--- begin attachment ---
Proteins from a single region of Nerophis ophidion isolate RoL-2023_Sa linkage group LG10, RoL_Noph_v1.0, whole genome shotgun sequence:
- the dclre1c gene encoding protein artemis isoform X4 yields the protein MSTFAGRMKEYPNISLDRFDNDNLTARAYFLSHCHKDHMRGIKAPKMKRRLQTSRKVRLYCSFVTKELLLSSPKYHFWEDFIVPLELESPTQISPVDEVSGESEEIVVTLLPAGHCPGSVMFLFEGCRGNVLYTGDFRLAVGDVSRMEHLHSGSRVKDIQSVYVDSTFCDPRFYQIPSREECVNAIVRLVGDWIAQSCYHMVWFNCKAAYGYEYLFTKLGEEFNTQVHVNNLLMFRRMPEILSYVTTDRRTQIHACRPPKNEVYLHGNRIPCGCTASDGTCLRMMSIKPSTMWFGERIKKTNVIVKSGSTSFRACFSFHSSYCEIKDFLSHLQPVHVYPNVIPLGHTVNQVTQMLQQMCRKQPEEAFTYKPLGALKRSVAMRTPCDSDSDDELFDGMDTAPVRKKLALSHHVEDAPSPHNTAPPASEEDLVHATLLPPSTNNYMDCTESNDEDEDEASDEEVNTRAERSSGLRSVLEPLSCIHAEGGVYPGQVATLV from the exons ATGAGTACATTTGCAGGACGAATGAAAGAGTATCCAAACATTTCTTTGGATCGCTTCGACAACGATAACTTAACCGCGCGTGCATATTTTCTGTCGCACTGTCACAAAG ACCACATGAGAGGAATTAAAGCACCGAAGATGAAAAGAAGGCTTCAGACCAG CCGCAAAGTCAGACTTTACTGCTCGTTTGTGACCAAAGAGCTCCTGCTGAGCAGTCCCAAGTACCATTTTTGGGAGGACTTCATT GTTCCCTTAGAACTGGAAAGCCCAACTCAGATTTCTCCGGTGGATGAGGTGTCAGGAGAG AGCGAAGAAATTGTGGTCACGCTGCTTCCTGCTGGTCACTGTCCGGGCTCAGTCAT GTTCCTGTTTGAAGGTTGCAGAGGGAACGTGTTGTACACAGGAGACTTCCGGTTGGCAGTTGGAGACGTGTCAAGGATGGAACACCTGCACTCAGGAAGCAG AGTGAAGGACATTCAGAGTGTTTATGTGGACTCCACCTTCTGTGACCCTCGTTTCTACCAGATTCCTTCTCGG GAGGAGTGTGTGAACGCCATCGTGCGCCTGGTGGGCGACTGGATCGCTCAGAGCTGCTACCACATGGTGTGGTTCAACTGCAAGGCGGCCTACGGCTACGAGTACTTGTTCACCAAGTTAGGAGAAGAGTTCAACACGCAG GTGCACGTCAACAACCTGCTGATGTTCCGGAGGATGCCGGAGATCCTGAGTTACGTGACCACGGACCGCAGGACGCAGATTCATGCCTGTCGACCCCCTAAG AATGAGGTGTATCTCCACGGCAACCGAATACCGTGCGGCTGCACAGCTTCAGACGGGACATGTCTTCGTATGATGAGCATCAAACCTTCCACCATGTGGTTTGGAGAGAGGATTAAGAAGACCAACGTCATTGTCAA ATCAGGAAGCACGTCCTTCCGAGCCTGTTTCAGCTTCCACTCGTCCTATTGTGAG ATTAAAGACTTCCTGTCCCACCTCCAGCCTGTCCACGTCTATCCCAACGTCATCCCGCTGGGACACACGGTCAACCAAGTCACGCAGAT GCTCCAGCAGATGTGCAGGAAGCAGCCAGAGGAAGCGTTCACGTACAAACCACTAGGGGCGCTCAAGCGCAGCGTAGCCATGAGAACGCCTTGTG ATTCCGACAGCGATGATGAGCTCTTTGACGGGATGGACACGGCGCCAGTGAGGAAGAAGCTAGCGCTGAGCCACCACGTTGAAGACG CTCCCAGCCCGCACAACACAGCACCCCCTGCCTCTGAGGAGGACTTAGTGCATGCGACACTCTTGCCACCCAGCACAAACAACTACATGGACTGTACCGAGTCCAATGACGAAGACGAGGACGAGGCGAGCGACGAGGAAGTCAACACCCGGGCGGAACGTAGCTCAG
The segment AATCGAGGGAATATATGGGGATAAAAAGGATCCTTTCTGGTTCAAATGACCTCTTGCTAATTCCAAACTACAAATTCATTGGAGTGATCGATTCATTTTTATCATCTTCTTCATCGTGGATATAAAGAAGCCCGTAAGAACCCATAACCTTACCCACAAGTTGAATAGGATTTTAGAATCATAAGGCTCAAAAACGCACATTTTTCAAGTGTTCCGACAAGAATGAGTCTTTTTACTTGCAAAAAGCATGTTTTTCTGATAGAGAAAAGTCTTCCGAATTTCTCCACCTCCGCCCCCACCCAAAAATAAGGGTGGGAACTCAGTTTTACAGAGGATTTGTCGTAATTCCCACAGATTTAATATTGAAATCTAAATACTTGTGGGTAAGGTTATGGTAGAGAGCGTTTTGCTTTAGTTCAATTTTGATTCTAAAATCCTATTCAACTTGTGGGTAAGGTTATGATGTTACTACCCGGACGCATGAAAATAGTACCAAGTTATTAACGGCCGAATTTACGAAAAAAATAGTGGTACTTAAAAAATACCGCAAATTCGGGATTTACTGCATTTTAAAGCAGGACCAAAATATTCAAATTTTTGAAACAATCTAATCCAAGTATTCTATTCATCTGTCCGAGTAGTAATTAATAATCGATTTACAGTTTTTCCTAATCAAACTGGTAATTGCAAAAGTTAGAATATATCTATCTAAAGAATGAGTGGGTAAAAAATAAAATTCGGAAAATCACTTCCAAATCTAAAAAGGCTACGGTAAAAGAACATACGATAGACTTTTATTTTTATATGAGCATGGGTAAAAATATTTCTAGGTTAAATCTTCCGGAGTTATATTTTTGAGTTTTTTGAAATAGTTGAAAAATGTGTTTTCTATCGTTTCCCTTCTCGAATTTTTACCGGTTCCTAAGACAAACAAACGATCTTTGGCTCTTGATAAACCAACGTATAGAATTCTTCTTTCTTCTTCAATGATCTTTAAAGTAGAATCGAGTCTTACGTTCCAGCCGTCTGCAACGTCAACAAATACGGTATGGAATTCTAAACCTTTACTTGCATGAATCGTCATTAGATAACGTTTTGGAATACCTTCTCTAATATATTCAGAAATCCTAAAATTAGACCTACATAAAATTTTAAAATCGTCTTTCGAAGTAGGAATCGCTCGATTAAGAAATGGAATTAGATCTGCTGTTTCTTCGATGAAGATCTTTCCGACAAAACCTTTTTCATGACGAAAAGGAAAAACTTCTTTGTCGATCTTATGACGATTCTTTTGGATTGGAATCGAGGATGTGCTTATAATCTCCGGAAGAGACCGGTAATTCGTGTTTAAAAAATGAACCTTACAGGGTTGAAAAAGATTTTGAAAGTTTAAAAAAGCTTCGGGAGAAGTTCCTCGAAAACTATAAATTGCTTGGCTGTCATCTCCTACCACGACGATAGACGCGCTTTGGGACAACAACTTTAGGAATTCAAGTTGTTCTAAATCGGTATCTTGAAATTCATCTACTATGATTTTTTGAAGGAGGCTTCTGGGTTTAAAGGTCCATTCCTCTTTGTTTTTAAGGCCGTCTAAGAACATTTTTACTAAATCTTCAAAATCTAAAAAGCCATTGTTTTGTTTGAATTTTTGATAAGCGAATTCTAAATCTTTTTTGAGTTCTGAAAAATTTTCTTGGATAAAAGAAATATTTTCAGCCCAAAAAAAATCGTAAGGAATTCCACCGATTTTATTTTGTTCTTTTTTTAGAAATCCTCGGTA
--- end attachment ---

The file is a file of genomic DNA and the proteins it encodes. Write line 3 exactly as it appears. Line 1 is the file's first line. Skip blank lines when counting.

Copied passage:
The segment AATCGAGGGAATATATGGGGATAAAAAGGATCCTTTCTGGTTCAAATGACCTCTTGCTAATTCCAAACTACAAATTCATTGGAGTGATCGATTCATTTTTATCATCTTCTTCATCGTGGATATAAAGAAGCCCGTAAGAACCCATAACCTTACCCACAAGTTGAATAGGATTTTAGAATCATAAGGCTCAAAAACGCACATTTTTCAAGTGTTCCGACAAGAATGAGTCTTTTTACTTGCAAAAAGCATGTTTTTCTGATAGAGAAAAGTCTTCCGAATTTCTCCACCTCCGCCCCCACCCAAAAATAAGGGTGGGAACTCAGTTTTACAGAGGATTTGTCGTAATTCCCACAGATTTAATATTGAAATCTAAATACTTGTGGGTAAGGTTATGGTAGAGAGCGTTTTGCTTTAGTTCAATTTTGATTCTAAAATCCTATTCAACTTGTGGGTAAGGTTATGATGTTACTACCCGGACGCATGAAAATAGTACCAAGTTATTAACGGCCGAATTTACGAAAAAAATAGTGGTACTTAAAAAATACCGCAAATTCGGGATTTACTGCATTTTAAAGCAGGACCAAAATATTCAAATTTTTGAAACAATCTAATCCAAGTATTCTATTCATCTGTCCGAGTAGTAATTAATAATCGATTTACAGTTTTTCCTAATCAAACTGGTAATTGCAAAAGTTAGAATATATCTATCTAAAGAATGAGTGGGTAAAAAATAAAATTCGGAAAATCACTTCCAAATCTAAAAAGGCTACGGTAAAAGAACATACGATAGACTTTTATTTTTATATGAGCATGGGTAAAAATATTTCTAGGTTAAATCTTCCGGAGTTATATTTTTGAGTTTTTTGAAATAGTTGAAAAATGTGTTTTCTATCGTTTCCCTTCTCGAATTTTTACCGGTTCCTAAGACAAACAAACGATCTTTGGCTCTTGATAAACCAACGTATAGAATTCTTCTTTCTTCTTCAATGATCTTTAAAGTAGAATCGAGTCTTACGTTCCAGCCGTCTGCAACGTCAACAAATACGGTATGGAATTCTAAACCTTTACTTGCATGAATCGTCATTAGATAACGTTTTGGAATACCTTCTCTAATATATTCAGAAATCCTAAAATTAGACCTACATAAAATTTTAAAATCGTCTTTCGAAGTAGGAATCGCTCGATTAAGAAATGGAATTAGATCTGCTGTTTCTTCGATGAAGATCTTTCCGACAAAACCTTTTTCATGACGAAAAGGAAAAACTTCTTTGTCGATCTTATGACGATTCTTTTGGATTGGAATCGAGGATGTGCTTATAATCTCCGGAAGAGACCGGTAATTCGTGTTTAAAAAATGAACCTTACAGGGTTGAAAAAGATTTTGAAAGTTTAAAAAAGCTTCGGGAGAAGTTCCTCGAAAACTATAAATTGCTTGGCTGTCATCTCCTACCACGACGATAGACGCGCTTTGGGACAACAACTTTAGGAATTCAAGTTGTTCTAAATCGGTATCTTGAAATTCATCTACTATGATTTTTTGAAGGAGGCTTCTGGGTTTAAAGGTCCATTCCTCTTTGTTTTTAAGGCCGTCTAAGAACATTTTTACTAAATCTTCAAAATCTAAAAAGCCATTGTTTTGTTTGAATTTTTGATAAGCGAATTCTAAATCTTTTTTGAGTTCTGAAAAATTTTCTTGGATAAAAGAAATATTTTCAGCCCAAAAAAAATCGTAAGGAATTCCACCGATTTTATTTTGTTCTTTTTTTAGAAATCCTCGGTA